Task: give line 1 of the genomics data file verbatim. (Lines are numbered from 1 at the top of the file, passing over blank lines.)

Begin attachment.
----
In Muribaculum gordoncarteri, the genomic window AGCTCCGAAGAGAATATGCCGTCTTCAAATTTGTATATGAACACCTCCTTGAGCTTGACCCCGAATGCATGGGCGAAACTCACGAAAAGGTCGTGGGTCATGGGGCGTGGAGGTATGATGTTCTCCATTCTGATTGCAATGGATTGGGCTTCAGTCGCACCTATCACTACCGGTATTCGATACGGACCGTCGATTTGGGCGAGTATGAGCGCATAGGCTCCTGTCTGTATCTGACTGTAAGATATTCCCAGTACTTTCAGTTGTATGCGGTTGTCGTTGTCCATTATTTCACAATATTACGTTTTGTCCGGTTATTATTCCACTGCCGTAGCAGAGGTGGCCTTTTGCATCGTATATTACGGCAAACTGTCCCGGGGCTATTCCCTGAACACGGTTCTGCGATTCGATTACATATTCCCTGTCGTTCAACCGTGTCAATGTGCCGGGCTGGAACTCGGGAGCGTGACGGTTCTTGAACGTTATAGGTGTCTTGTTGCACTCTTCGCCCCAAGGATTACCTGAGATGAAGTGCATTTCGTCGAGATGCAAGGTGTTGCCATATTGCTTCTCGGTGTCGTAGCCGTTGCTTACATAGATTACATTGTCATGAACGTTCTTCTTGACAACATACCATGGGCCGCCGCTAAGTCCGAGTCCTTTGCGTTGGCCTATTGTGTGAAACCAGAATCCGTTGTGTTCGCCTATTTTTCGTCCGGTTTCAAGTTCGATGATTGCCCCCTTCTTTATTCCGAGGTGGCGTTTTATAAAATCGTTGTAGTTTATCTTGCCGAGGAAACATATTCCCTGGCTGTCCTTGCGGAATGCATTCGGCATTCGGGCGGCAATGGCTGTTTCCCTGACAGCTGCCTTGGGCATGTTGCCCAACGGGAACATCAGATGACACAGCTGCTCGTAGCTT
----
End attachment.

In Muribaculum gordoncarteri, the genomic window AGCTCCGAAGAGAATATGCCGTCTTCAAATTTGTATATGAACACCTCCTTGAGCTTGACCCCGAATGCATGGGCGAAACTCACGAAAAGGTCGTGGGTCATGGGGCGTGGAGGTATGATGTTCTCCATTCTGATTGCAATGGATTGGGCTTCAGTCGCACCTATCACTACCGGTATTCGATACGGACCGTCGATTTGGGCGAGTATGAGCGCATAGGCTCCTGTCTGTATCTGACTGTAAGATATTCCCAGTACTTTCAGTTGTATGCGGTTGTCGTTGTCCATTATTTCACAATATTACGTTTTGTCCGGTTATTATTCCACTGCCGTAGCAGAGGTGGCCTTTTGCATCGTATATTACGGCAAACTGTCCCGGGGCTATTCCCTGAACACGGTTCTGCGATTCGATTACATATTCCCTGTCGTTCAACCGTGTCAATGTGCCGGGCTGGAACTCGGGAGCGTGACGGTTCTTGAACGTTATAGGTGTCTTGTTGCACTCTTCGCCCCAAGGATTACCTGAGATGAAGTGCATTTCGTCGAGATGCAAGGTGTTGCCATATTGCTTCTCGGTGTCGTAGCCGTTGCTTACATAGATTACATTGTCATGAACGTTCTTCTTGACAACATACCATGGGCCGCCGCTAAGTCCGAGTCCTTTGCGTTGGCCTATTGTGTGAAACCAGAATCCGTTGTGTTCGCCTATTTTTCGTCCGGTTTCAAGTTCGATGATTGCCCCCTTCTTTATTCCGAGGTGGCGTTTTATAAAATCGTTGTAGTTTATCTTGCCGAGGAAACATATTCCCTGGCTGTCCTTGCGGAATGCATTCGGCATTCGGGCGGCAATGGCTGTTTCCCTGACAGCTGCCTTGGGCATGTTGCCCAACGGGAACATCAGATGACACAGCTGCTCGTAGCTT